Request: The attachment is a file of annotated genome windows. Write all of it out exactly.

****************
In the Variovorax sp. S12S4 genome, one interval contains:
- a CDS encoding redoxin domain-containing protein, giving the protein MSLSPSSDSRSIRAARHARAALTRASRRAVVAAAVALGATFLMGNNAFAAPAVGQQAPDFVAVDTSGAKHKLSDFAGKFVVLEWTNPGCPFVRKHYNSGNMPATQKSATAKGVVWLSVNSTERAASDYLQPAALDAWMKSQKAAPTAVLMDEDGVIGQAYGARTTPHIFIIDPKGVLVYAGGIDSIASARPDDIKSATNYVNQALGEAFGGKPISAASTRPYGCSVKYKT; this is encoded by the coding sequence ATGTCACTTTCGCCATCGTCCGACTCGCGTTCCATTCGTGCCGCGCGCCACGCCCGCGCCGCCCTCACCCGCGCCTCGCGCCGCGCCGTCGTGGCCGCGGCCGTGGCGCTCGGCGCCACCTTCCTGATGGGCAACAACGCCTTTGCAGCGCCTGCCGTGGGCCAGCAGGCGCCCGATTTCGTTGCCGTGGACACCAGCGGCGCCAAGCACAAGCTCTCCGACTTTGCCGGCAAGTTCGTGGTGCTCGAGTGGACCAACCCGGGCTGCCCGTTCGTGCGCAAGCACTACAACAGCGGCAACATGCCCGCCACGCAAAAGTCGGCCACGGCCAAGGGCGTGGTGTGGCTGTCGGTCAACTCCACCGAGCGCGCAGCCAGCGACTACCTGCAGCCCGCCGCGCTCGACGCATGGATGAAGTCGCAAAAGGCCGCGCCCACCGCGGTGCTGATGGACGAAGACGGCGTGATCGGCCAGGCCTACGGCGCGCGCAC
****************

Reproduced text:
In the Variovorax sp. S12S4 genome, one interval contains:
- a CDS encoding redoxin domain-containing protein, giving the protein MSLSPSSDSRSIRAARHARAALTRASRRAVVAAAVALGATFLMGNNAFAAPAVGQQAPDFVAVDTSGAKHKLSDFAGKFVVLEWTNPGCPFVRKHYNSGNMPATQKSATAKGVVWLSVNSTERAASDYLQPAALDAWMKSQKAAPTAVLMDEDGVIGQAYGARTTPHIFIIDPKGVLVYAGGIDSIASARPDDIKSATNYVNQALGEAFGGKPISAASTRPYGCSVKYKT; this is encoded by the coding sequence ATGTCACTTTCGCCATCGTCCGACTCGCGTTCCATTCGTGCCGCGCGCCACGCCCGCGCCGCCCTCACCCGCGCCTCGCGCCGCGCCGTCGTGGCCGCGGCCGTGGCGCTCGGCGCCACCTTCCTGATGGGCAACAACGCCTTTGCAGCGCCTGCCGTGGGCCAGCAGGCGCCCGATTTCGTTGCCGTGGACACCAGCGGCGCCAAGCACAAGCTCTCCGACTTTGCCGGCAAGTTCGTGGTGCTCGAGTGGACCAACCCGGGCTGCCCGTTCGTGCGCAAGCACTACAACAGCGGCAACATGCCCGCCACGCAAAAGTCGGCCACGGCCAAGGGCGTGGTGTGGCTGTCGGTCAACTCCACCGAGCGCGCAGCCAGCGACTACCTGCAGCCCGCCGCGCTCGACGCATGGATGAAGTCGCAAAAGGCCGCGCCCACCGCGGTGCTGATGGACGAAGACGGCGTGATCGGCCAGGCCTACGGCGCGCGCAC